In a miraculous case of ‘the right place at the right time’ an Egyptian researcher at the University of Aberdeen has discovered an ancient artefact which has been missing for over a century.
Wooden splits found in a cigar tin in the university’s Asia collection, could have been mistaken for something insignificant.
But the relic has now been confirmed as belonging to the oldest of the Seven Wonders of the Ancient World.
So why is the discovery so important, and how did the artefact end up in Aberdeen of all places?
What is the missing artefact?
The wooden fragments of the relic date back to somewhere between 3341-3094BC, making it around 5000 years old.
The cedar wood pieces are part of the Dixon Relics, originally discovered in the pyramid’s Queens Chamber in 1872 by engineer Waynman Dixon.
Some have speculated that the piece of cedar was originally a measuring rule which may have been used for construction of the pyramid.
What are the other Dixon Relics?
The other two artefacts which make up the collection are a ball and hook.
They are now housed in the British Museum.
How did the artefact end up in Aberdeen?
It is thought that engineer Dixon befriended James Grant, a medical student at the university, after they met in Egypt while Grant was helping with an outbreak of cholera in the 1860s.
Grant then assisted Dixon with the exploration of the Great Pyramid, where they discovered the relics in 1872.
During this time, Dixon gave the cedar wood to Grant and it remained in his possession until his death in 1895, when the rest of his collections were then donated to the University of Aberdeen.
However, the wooden splints remained with his daughter until 1946 when she then handed them over to the university.
There was no classified record of this donation and so there was no official record of the artefact being stored there among the hundreds of thousands of other pieces of history stored in various collections.
Who discovered the missing piece in Aberdeen?
In 2001, a record indicating that the wood fragment may have been donated to the University of Aberdeen's museum collection was discovered.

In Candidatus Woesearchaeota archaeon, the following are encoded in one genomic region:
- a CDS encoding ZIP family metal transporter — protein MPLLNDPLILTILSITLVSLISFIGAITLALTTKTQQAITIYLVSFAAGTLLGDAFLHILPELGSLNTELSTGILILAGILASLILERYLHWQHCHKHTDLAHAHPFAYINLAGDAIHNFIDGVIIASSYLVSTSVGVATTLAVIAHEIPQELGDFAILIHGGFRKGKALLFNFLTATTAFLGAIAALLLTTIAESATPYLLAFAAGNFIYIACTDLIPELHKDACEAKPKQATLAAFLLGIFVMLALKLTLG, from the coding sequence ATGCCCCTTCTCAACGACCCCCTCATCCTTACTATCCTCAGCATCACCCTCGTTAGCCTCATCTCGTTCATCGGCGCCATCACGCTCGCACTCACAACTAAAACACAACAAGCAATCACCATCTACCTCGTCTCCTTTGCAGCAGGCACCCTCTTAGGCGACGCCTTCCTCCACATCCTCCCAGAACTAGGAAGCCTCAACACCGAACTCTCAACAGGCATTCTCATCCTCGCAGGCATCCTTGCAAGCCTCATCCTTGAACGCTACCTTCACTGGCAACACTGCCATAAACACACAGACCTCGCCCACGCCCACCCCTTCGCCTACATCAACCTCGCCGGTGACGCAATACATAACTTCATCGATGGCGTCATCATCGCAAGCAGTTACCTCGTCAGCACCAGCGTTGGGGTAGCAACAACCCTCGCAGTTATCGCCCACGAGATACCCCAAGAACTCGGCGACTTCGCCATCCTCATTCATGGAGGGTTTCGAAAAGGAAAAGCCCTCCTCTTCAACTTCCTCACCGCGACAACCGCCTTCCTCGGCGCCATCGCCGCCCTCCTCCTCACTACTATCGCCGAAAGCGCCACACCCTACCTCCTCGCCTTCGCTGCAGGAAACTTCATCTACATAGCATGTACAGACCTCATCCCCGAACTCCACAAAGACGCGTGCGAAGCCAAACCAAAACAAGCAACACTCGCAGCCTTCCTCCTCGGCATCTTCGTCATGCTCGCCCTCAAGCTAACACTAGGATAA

However, the record had never been classified and the artefacts never materialised, until they showed up in 2019.
While Egyptian researcher and curatorial assistant Abeer Eladany, was sorting through the Asia collection at the university, she recognised a cigar tin with the former Egyptian flag on it.
After cross-referencing the fragments inside with other records, she recognised them as the missing artefact.
The archaeologist, originally from Egypt, said of her discovery: ”I'm an archaeologist and have worked on digs in Egypt but I never imagined it would be here in north-east Scotland that I'd find something so important to the heritage of my own country.
"It may be just a small fragment of wood, which is now in several pieces, but it is hugely significant given that it is one of only three items ever to be recovered from inside the Great Pyramid.
“The university’s collections are vast – running to hundreds of thousands of items – so looking for it has been like finding a needle in a haystack. I couldn’t believe it when I realised what was inside this innocuous-looking cigar tin.”
Despite the artefacts being discovered in 2019, coronavirus held up the dating of the wood, but results now show it can be dated to somewhere in the period 3341-3094BC.
What is the Pyramid of Giza?
The Great Pyramid of Giza is the oldest and largest of the three pyramids in a complex bordering Giza in Greater Cairo, Egypt.
Dating back to around 3000 B.C., it is the oldest of the Seven Wonders of the Ancient World, as well as the only one still remaining as it appeared thousands of years ago.
It originally stood 146.5 metres high, making it the tallest man-made structure in the world for more than 3,800 years - until the Lincoln Cathedral was built in 1311.
The pyramid is made up of three chambers - the Lower Chamber, the Queen’s Chamber and the King’s Chamber.
It was initially thought that the pyramid was built for Pharaoh Khufu - however, the dating of the cedar wood artefact could call this into question as they are thought to date back to 500 years before Khufu was born.
Why is the discovery so important?
The new dating of the cedar wood raises questions about the history of the pyramid, as they date back to some 500 years earlier than it was believed the Egyptian pyramid was built.
The pyramid is the last Wonder of the Ancient World which is largely intact and the relics are one of only three remaining original objects from the time the pyramid was built.
Neil Curtis, head of museums and special collections at the University of Aberdeen, said: "Finding the missing Dixon relic was a surprise but the carbon dating has also been quite a revelation.
"It is even older than we had imagined. This may be because the date relates to the age of the wood, maybe from the centre of a long-lived tree.
"Alternatively, it could be because of the rarity of trees in ancient Egypt, which meant that wood was scarce, treasured and recycled or cared for over many years.
"This discovery will certainly reignite interest in the Dixon relics and how they can shed light on the Great Pyramid."